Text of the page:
Structures of haemoglobin from woolly mammoth in liganded and unliganded states
International Union of Crystallography, 2012
Acta Crystallographica Section D
Volume 68, Issue 11, pages 1441–1449, November 2012
How to Cite
Noguchi, H., Campbell, K. L., Ho, C., Unzai, S., Park, S.-Y. and Tame, J. R. H. (2012), Structures of haemoglobin from woolly mammoth in liganded and unliganded states. Acta Crystallographica Section D, 68: 1441–1449. doi: 10.1107/S0907444912029459
- woolly mammoth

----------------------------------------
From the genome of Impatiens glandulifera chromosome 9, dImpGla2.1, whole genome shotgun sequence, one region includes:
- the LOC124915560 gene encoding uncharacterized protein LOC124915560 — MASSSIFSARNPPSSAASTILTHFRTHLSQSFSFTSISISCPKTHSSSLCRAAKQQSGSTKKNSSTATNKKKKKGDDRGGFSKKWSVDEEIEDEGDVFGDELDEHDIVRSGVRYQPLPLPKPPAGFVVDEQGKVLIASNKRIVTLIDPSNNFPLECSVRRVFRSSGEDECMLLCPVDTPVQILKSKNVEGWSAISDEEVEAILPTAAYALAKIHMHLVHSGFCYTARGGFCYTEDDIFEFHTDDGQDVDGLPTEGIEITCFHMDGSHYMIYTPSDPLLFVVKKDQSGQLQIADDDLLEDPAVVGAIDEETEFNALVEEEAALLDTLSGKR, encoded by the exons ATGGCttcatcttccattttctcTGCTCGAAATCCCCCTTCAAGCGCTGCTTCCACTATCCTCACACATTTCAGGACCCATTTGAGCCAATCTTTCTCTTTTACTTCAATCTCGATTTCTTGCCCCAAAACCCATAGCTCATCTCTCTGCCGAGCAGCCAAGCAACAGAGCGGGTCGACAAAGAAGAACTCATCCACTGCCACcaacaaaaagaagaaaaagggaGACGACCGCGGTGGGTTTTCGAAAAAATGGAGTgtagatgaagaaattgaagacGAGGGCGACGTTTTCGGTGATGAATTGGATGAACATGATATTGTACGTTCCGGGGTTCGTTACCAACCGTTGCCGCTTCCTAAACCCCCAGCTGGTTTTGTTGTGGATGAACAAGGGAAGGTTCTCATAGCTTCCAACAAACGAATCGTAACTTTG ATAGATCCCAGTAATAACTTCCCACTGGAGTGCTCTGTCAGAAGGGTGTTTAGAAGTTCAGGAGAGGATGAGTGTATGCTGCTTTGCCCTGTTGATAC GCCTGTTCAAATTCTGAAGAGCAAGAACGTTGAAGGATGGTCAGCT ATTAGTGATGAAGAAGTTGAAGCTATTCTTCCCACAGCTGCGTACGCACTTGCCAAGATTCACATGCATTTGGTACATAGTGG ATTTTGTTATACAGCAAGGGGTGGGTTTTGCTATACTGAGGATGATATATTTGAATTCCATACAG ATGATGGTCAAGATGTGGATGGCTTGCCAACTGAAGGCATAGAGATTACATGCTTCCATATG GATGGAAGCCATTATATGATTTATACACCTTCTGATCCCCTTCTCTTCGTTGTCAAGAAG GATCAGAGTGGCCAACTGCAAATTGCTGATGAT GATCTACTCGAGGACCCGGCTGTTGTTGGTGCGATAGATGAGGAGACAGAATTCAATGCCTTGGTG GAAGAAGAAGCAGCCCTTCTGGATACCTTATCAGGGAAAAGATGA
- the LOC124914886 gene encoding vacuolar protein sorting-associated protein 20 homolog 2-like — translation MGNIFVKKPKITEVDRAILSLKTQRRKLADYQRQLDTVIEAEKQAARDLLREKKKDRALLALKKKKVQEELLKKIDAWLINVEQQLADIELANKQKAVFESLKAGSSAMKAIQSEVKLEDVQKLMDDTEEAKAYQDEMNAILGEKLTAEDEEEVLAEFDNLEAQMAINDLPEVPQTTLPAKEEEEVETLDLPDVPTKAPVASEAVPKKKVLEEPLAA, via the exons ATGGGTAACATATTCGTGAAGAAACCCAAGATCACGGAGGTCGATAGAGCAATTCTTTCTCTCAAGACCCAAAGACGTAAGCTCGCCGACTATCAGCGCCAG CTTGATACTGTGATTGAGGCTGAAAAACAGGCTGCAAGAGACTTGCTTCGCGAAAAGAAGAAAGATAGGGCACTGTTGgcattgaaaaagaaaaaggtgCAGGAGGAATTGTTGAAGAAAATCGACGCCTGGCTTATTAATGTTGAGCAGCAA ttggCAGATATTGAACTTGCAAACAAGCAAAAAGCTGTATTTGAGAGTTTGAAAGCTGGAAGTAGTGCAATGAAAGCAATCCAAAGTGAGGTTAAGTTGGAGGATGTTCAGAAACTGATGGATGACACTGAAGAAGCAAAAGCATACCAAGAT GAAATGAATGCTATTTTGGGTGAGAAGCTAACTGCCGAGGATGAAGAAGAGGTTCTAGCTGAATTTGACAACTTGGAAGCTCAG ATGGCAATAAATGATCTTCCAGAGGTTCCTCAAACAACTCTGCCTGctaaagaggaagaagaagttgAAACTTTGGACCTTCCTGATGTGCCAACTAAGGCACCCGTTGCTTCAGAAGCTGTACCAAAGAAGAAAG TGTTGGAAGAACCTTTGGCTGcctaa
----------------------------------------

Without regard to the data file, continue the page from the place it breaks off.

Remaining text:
The haemoglobin (Hb) of the extinct woolly mammoth has been recreated using recombinant genes expressed in Escherichia coli. The globin gene sequences were previously determined using DNA recovered from frozen cadavers. Although highly similar to the Hb of existing elephants, the woolly mammoth protein shows rather different responses to chloride ions and temperature. In particular, the heat of oxygenation is found to be much lower in mammoth Hb, which appears to be an adaptation to the harsh high-latitude climates of the Pleistocene Ice Ages and has been linked to heightened sensitivity of the mammoth protein to protons, chloride ions and organic phosphates relative to that of Asian elephants. To elucidate the structural basis for the altered homotropic and heterotropic effects, the crystal structures of mammoth Hb have been determined in the deoxy, carbonmonoxy and aquo-met forms. These models, which are the first structures of Hb from an extinct species, show many features reminiscent of human Hb, but underline how the delicate control of oxygen affinity relies on much more than simple overall quaternary-structure changes.